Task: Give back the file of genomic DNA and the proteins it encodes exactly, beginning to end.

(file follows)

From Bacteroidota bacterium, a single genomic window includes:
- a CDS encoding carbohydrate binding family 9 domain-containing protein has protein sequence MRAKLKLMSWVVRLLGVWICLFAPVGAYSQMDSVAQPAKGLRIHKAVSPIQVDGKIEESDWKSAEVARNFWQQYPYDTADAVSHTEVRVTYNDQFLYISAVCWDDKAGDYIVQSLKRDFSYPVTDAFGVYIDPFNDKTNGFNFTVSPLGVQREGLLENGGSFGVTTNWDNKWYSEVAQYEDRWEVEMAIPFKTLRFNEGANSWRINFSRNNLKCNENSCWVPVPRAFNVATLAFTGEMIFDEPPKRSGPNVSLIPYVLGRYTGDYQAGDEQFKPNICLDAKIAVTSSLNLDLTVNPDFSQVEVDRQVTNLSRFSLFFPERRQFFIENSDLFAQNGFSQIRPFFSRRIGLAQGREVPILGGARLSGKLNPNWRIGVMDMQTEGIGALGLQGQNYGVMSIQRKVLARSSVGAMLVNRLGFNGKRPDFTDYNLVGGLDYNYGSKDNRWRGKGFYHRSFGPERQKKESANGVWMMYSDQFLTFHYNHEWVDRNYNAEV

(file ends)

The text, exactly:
From Bacteroidota bacterium, a single genomic window includes:
- a CDS encoding carbohydrate binding family 9 domain-containing protein has protein sequence MRAKLKLMSWVVRLLGVWICLFAPVGAYSQMDSVAQPAKGLRIHKAVSPIQVDGKIEESDWKSAEVARNFWQQYPYDTADAVSHTEVRVTYNDQFLYISAVCWDDKAGDYIVQSLKRDFSYPVTDAFGVYIDPFNDKTNGFNFTVSPLGVQREGLLENGGSFGVTTNWDNKWYSEVAQYEDRWEVEMAIPFKTLRFNEGANSWRINFSRNNLKCNENSCWVPVPRAFNVATLAFTGEMIFDEPPKRSGPNVSLIPYVLGRYTGDYQAGDEQFKPNICLDAKIAVTSSLNLDLTVNPDFSQVEVDRQVTNLSRFSLFFPERRQFFIENSDLFAQNGFSQIRPFFSRRIGLAQGREVPILGGARLSGKLNPNWRIGVMDMQTEGIGALGLQGQNYGVMSIQRKVLARSSVGAMLVNRLGFNGKRPDFTDYNLVGGLDYNYGSKDNRWRGKGFYHRSFGPERQKKESANGVWMMYSDQFLTFHYNHEWVDRNYNAEV